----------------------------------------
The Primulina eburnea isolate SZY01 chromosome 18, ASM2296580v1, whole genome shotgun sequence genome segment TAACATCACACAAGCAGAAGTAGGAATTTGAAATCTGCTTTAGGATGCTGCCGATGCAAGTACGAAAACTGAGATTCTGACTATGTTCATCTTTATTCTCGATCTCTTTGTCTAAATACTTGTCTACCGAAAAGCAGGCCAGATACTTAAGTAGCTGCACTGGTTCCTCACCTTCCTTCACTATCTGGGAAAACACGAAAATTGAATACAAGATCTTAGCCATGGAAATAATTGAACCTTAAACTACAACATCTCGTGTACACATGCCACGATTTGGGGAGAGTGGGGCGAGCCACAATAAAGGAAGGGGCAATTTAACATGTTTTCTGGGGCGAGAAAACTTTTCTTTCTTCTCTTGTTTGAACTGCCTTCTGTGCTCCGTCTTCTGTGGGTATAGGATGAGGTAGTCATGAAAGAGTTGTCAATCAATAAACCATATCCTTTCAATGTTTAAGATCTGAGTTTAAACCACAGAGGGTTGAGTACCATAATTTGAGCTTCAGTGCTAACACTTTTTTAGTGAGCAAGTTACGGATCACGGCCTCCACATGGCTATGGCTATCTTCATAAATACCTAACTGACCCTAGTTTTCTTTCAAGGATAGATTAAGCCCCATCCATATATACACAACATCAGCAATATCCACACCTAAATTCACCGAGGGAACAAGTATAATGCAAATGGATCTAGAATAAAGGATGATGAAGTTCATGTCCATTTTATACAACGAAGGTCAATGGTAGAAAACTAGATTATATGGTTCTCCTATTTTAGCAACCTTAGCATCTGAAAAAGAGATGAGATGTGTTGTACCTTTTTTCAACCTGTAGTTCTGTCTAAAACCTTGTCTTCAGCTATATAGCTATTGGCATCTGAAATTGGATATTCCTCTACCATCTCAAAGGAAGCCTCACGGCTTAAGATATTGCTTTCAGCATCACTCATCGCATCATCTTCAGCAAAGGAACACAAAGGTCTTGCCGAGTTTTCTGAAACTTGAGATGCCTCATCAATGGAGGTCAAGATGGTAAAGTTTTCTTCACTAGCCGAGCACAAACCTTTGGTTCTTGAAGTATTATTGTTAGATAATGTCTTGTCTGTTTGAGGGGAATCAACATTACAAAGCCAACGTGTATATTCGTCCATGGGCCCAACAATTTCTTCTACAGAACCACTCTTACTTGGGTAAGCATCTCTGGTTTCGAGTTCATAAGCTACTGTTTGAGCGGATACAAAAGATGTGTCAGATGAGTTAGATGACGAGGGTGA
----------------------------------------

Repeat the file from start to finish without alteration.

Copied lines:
The Primulina eburnea isolate SZY01 chromosome 18, ASM2296580v1, whole genome shotgun sequence genome segment TAACATCACACAAGCAGAAGTAGGAATTTGAAATCTGCTTTAGGATGCTGCCGATGCAAGTACGAAAACTGAGATTCTGACTATGTTCATCTTTATTCTCGATCTCTTTGTCTAAATACTTGTCTACCGAAAAGCAGGCCAGATACTTAAGTAGCTGCACTGGTTCCTCACCTTCCTTCACTATCTGGGAAAACACGAAAATTGAATACAAGATCTTAGCCATGGAAATAATTGAACCTTAAACTACAACATCTCGTGTACACATGCCACGATTTGGGGAGAGTGGGGCGAGCCACAATAAAGGAAGGGGCAATTTAACATGTTTTCTGGGGCGAGAAAACTTTTCTTTCTTCTCTTGTTTGAACTGCCTTCTGTGCTCCGTCTTCTGTGGGTATAGGATGAGGTAGTCATGAAAGAGTTGTCAATCAATAAACCATATCCTTTCAATGTTTAAGATCTGAGTTTAAACCACAGAGGGTTGAGTACCATAATTTGAGCTTCAGTGCTAACACTTTTTTAGTGAGCAAGTTACGGATCACGGCCTCCACATGGCTATGGCTATCTTCATAAATACCTAACTGACCCTAGTTTTCTTTCAAGGATAGATTAAGCCCCATCCATATATACACAACATCAGCAATATCCACACCTAAATTCACCGAGGGAACAAGTATAATGCAAATGGATCTAGAATAAAGGATGATGAAGTTCATGTCCATTTTATACAACGAAGGTCAATGGTAGAAAACTAGATTATATGGTTCTCCTATTTTAGCAACCTTAGCATCTGAAAAAGAGATGAGATGTGTTGTACCTTTTTTCAACCTGTAGTTCTGTCTAAAACCTTGTCTTCAGCTATATAGCTATTGGCATCTGAAATTGGATATTCCTCTACCATCTCAAAGGAAGCCTCACGGCTTAAGATATTGCTTTCAGCATCACTCATCGCATCATCTTCAGCAAAGGAACACAAAGGTCTTGCCGAGTTTTCTGAAACTTGAGATGCCTCATCAATGGAGGTCAAGATGGTAAAGTTTTCTTCACTAGCCGAGCACAAACCTTTGGTTCTTGAAGTATTATTGTTAGATAATGTCTTGTCTGTTTGAGGGGAATCAACATTACAAAGCCAACGTGTATATTCGTCCATGGGCCCAACAATTTCTTCTACAGAACCACTCTTACTTGGGTAAGCATCTCTGGTTTCGAGTTCATAAGCTACTGTTTGAGCGGATACAAAAGATGTGTCAGATGAGTTAGATGACGAGGGTGA